Average Americans should pause and think about this.
By Michael Krieger
22 July 2014
Kissinger deserves vigorous prosecution for war crimes, for crimes against humanity, and for offenses against common or customary or international law, including conspiracy to commit murder, kidnap, and torture.
A good liar must have a good memory: Kissinger is a stupendous liar with a remarkable memory.- Christopher Hitchens in The Trial of Henry Kissinger
I first heard of Theranos, Inc. in the fall of 2013, when the Wall Street Journal published a piece titled, Elizabeth Holmes: The Breakthrough of Instant Diagnosis. However, it wasn’t just me. It was the first time pretty much anyone on earth had heard of the company, because despite having been founded a decade earlier in 2003, it maintained a level of secrecy more characteristic of classified military operations.
Here are some excerpts from that original article:
Ms. Holmes, a 29-year-old chemical and electrical engineer and entrepreneur, dropped out of Stanford as an undergraduate after founding a life sciences company called Theranos in 2003. Her inventions, which she is discussing in detail here for the first time, could upend the industry of laboratory testing and might change the way we detect and treat disease.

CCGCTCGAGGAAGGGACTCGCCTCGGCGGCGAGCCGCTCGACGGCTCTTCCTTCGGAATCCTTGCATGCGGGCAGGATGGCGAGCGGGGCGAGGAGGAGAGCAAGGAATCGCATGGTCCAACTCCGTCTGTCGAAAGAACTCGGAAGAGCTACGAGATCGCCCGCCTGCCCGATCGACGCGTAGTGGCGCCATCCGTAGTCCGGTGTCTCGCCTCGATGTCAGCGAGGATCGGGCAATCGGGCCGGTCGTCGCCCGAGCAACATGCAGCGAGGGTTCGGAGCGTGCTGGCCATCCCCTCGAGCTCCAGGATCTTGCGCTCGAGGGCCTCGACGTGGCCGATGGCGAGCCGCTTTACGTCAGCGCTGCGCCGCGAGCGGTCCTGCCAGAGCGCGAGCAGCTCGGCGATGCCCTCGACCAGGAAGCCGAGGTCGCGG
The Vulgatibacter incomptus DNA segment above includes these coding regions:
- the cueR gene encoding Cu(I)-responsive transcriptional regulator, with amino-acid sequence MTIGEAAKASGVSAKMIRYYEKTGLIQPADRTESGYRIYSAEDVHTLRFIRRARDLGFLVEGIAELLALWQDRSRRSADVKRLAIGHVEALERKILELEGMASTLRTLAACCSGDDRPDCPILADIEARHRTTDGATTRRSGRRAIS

Ten years ago, Ms. Holmes was working out of the basement of a group college house, a world away from her current headquarters at a rambling industrial building in a research park just off campus. The company’s real estate was one of the few Theranos facts known to Silicon Valley, but one suggestive of the closely held business’s potential: The space was once home to Facebook, and before that Hewlett-Packard.
The secret that hundreds of employees are now refining involves devices that automate and miniaturize more than 1,000 laboratory tests, from routine blood work to advanced genetic analyses. Theranos’s processes are faster, cheaper and more accurate than the conventional methods and require only microscopic blood volumes, not vial after vial of the stuff. The experience will be revelatory to anyone familiar with current practices, which often seem like medicine by Bram Stoker.